The last few months have seen an unprecedented number of natural disasters in the shortest time span ever. From what seemed like a serial of hurricanes over the Caribbean and America’s South-Eastern States, with Irma, Juan and Maria hitting different regions at different times and with different grades of impact, to earthquakes in Mexico and raging wildfires in California.
Leonardo di Caprio pointed out in his film ‘Before the Flood’ how the US is being flooded by rising sea levels and hurricanes on the East and incinerated by drought on the West coast. To me this image of a vast continent such as North America, with its myriad climate zones and spanning five time zones, literally being ‘under attack’ by climate change speaks volumes. Just the visualisation of water taking over one side and fire the other is symbolic as to what we are dealing with when it comes to global warming. It shows how all the elements in our atmosphere are affected by the rise in temperatures. Fire burning our Earth on one side- extinguishing life, rising water levels, on the other, flooding habitats and homes, air pollution choking millions (the WHO estimates that approx. 3 million people die of outdoor air pollution in one year alone)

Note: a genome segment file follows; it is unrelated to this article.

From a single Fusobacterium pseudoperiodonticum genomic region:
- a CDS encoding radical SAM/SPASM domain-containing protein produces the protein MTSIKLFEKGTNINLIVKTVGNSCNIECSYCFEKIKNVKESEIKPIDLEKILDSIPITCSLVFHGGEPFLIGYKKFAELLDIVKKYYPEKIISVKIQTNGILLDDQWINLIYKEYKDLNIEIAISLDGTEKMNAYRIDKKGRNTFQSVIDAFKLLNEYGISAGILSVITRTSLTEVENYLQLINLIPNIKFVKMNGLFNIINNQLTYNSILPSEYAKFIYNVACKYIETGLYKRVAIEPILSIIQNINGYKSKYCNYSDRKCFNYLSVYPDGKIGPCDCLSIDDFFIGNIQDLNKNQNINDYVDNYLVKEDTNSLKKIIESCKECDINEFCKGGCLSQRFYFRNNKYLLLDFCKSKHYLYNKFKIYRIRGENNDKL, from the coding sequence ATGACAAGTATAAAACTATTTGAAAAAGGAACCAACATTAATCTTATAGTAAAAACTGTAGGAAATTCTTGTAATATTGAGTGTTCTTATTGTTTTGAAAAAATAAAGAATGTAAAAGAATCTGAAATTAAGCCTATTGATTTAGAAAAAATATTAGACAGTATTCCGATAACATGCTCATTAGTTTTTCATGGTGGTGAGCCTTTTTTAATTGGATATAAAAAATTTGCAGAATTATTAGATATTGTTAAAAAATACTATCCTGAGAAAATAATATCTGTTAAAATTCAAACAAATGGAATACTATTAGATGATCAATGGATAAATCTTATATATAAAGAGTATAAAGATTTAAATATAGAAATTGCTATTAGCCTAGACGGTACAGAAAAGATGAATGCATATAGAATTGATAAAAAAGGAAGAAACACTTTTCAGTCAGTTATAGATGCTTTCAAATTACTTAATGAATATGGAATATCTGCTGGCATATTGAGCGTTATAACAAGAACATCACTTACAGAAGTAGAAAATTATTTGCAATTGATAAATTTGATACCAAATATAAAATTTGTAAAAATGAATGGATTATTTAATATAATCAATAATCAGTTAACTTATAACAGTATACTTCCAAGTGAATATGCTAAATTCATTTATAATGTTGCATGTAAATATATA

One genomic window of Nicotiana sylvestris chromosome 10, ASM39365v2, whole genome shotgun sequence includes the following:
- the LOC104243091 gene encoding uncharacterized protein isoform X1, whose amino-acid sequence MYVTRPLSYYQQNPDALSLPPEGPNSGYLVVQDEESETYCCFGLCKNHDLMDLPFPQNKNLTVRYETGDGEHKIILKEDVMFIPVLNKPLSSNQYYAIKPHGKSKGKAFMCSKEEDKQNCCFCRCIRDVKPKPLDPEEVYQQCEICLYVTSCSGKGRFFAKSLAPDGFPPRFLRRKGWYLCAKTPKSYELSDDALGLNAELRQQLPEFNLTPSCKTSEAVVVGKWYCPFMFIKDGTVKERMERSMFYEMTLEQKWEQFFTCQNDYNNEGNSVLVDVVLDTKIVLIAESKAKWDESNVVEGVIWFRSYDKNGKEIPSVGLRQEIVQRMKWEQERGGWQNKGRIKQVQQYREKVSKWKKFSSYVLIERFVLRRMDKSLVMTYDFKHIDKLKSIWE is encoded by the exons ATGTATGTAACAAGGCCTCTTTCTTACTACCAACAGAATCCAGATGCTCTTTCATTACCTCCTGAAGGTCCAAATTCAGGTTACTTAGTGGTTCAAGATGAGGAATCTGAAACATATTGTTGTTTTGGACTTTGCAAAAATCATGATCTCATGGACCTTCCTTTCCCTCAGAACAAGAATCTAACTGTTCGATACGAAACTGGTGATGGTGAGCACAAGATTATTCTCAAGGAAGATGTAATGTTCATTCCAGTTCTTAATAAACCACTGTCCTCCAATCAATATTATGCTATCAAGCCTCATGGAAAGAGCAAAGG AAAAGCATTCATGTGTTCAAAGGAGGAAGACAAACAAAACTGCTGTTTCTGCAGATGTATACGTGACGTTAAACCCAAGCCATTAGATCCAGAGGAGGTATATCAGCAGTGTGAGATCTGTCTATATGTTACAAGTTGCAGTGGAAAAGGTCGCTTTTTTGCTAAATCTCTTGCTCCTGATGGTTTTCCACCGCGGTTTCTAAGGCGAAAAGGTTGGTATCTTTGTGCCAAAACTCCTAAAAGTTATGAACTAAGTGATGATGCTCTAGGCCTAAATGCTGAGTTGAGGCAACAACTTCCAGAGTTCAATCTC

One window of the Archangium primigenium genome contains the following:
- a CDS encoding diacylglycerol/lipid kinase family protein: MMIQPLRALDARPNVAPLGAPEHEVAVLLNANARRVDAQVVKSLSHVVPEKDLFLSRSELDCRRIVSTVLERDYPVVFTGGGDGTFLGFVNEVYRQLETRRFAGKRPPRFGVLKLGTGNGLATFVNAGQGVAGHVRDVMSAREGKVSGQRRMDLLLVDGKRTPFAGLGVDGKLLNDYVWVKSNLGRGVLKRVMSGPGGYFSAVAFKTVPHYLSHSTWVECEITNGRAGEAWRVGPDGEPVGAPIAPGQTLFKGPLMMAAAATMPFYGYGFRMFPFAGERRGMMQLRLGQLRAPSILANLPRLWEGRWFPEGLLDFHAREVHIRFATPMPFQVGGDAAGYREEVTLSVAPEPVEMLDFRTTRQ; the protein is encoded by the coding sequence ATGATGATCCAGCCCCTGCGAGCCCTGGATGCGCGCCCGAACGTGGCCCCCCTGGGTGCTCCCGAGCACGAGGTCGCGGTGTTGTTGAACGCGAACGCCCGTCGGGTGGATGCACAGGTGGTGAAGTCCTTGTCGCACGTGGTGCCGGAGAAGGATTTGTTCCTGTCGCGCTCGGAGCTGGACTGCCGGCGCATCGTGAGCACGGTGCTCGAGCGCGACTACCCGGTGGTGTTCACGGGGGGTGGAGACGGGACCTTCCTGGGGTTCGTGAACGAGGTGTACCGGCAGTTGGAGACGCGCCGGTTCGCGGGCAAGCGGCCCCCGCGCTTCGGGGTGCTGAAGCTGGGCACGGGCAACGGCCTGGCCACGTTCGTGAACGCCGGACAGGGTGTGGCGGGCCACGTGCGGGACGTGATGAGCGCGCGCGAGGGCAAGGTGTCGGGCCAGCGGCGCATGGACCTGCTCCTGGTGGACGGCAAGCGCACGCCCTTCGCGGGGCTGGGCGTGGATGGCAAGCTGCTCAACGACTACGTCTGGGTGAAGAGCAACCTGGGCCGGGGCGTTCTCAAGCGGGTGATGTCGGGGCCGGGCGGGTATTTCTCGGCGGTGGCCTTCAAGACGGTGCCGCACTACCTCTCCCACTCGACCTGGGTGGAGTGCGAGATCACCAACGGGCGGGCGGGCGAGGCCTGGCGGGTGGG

In view these disasters, some linked to climate change and some not, the impacts are increasingly getting more tangible and are affecting more and more people and their livelihoods.
We were on the side lines watching how Hurricane Irma impacted one of the our clients, the beautiful Eden Rock-St Barths, which is part of the Oetker Collection. Thankfully, none of the staff were hurt and all got away relatively lightly compared to some other islands in the region; and Eden Rock-St Barths has already scheduled an extensive program of restoration and further improvement for summer 2018.
The Oetker Collection was quick to react and relocated many of the staff to other hotels within the group. But the core team has remained on the island and its efforts to help others in more need is exemplary. Despite difficulties with logistics and transport, they managed to collect 20 boxes of clothes from hotel staff and donate those to some of the residents of the sister island, St Martin. Here the catastrophic winds as well as the driving rain, lashing their mountainous areas for hours, caused server flooding and tore roofs from many homes.
Many of these islands are entirely dependent on tourism as their main income, so for them not being able to re-open for the main season now in the winter can also have catastrophic economic consequences. Therefore, it is imperative for us working in this sector to continue our efforts to mitigate the effects as climate change as much as possible in order to avoid entire regions losing their incomes.